The Right Size Wrench

My grandpa was a mechanic for Catapiler machinery. He was one of the finest and hardest working men I have ever known. Ever since I was little I was fascinated by his tool box, especially the wrenches. He had a wrench for everything. Little wrenches, big wrenchs, socket wrenches, cresenct wrenches, allen wrenchs, and open-end wrenches. My favorite was a 1 1/2 inch open-end wrench that weights more than two pounds.

Grandpa didn’t collect wrenchs because he liked something about the wrenchs, he collected them because they helped him solve real problems.

I am not a mechanic and have no need for a 2 inch open-end wrench. But my job is to solve real problems. I am a software engineer and my tools are things like programming languages, compilers, static analyzers, and white boards.

In the same way that my grandpa always used the right size wrench, it is my job to use the right tool for each task I encounter. I don’t use a tool because of how popular it is. I don’t use a tool because it is what worked on the last task. And I don’t use a tool because it is the tool that I know the best. I use a tool to get a job done.

It’s not enough to continue to use the same old tools. You have to learn, adding new tools to the tool box.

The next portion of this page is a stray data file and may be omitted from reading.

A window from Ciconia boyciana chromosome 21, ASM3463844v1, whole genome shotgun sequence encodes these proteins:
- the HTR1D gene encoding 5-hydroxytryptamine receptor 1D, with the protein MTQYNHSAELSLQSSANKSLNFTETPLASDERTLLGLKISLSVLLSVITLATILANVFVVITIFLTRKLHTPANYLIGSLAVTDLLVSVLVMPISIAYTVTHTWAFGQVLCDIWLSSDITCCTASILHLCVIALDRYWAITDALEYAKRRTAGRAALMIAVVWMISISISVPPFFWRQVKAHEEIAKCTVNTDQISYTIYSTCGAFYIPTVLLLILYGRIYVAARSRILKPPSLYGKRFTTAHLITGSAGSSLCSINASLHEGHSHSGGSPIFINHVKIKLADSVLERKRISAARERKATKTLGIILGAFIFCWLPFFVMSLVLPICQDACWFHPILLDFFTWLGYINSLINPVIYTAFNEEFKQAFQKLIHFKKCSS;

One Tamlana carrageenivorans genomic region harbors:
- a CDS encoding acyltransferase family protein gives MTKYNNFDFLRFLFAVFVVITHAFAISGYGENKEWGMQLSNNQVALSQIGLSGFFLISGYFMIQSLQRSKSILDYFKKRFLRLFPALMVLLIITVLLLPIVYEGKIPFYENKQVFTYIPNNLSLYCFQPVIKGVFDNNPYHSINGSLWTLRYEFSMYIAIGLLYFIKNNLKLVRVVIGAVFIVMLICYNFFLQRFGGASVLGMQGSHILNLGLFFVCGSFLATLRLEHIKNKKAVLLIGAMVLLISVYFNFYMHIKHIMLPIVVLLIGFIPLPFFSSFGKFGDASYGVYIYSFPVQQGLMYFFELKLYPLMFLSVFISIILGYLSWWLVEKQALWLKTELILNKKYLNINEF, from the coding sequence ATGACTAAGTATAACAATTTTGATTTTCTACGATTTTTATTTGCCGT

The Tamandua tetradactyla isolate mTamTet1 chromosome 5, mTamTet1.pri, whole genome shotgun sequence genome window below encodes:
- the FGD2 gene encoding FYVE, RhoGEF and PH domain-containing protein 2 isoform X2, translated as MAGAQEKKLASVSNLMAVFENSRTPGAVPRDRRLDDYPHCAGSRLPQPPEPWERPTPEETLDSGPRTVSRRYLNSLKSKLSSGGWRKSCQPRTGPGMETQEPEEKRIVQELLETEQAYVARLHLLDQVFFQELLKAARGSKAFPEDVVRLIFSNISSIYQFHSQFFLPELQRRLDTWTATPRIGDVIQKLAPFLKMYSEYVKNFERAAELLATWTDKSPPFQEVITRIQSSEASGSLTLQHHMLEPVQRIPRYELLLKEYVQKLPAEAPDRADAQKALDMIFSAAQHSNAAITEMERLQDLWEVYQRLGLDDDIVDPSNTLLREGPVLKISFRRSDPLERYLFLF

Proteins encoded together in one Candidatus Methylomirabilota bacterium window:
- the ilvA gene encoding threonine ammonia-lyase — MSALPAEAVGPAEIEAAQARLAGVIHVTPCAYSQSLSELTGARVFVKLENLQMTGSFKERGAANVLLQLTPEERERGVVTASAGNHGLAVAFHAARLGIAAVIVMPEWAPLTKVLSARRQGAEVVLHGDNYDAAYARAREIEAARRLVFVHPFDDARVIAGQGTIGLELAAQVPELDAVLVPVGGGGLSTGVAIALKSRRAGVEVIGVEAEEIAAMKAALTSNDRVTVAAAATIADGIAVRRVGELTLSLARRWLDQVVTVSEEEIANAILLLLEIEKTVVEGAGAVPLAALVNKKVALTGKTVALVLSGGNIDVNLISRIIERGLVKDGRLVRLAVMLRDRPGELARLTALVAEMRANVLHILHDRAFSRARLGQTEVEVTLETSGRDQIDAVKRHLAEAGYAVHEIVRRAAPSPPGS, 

I don’t just use tools, I build tools. Fred Brooks once described a programmer as a toolsmith. He said “That swordsmith is successful whose clients die of old age.” The software I build is only successful if it is a useful tool for my users.

So that is why this blog is named Right Size Wrench. It reflects both the timeless craftsmanship of a job well done as well as the everchanging world of software development. Using the right tools to create the right tools.

July 19, 2013 |
Tags : General

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About Me

Eric Potter My name is Eric Potter. I have an amazing wife and 5 wonderful children. I am a Microsoft MVP for .Net. I am a software architect for Aptera Software in Ft. Wayne Indiana and an adjunct professor for Indiana Tech. I am a humble toolsmith.

Microsoft MVP Award

pottereric.github.com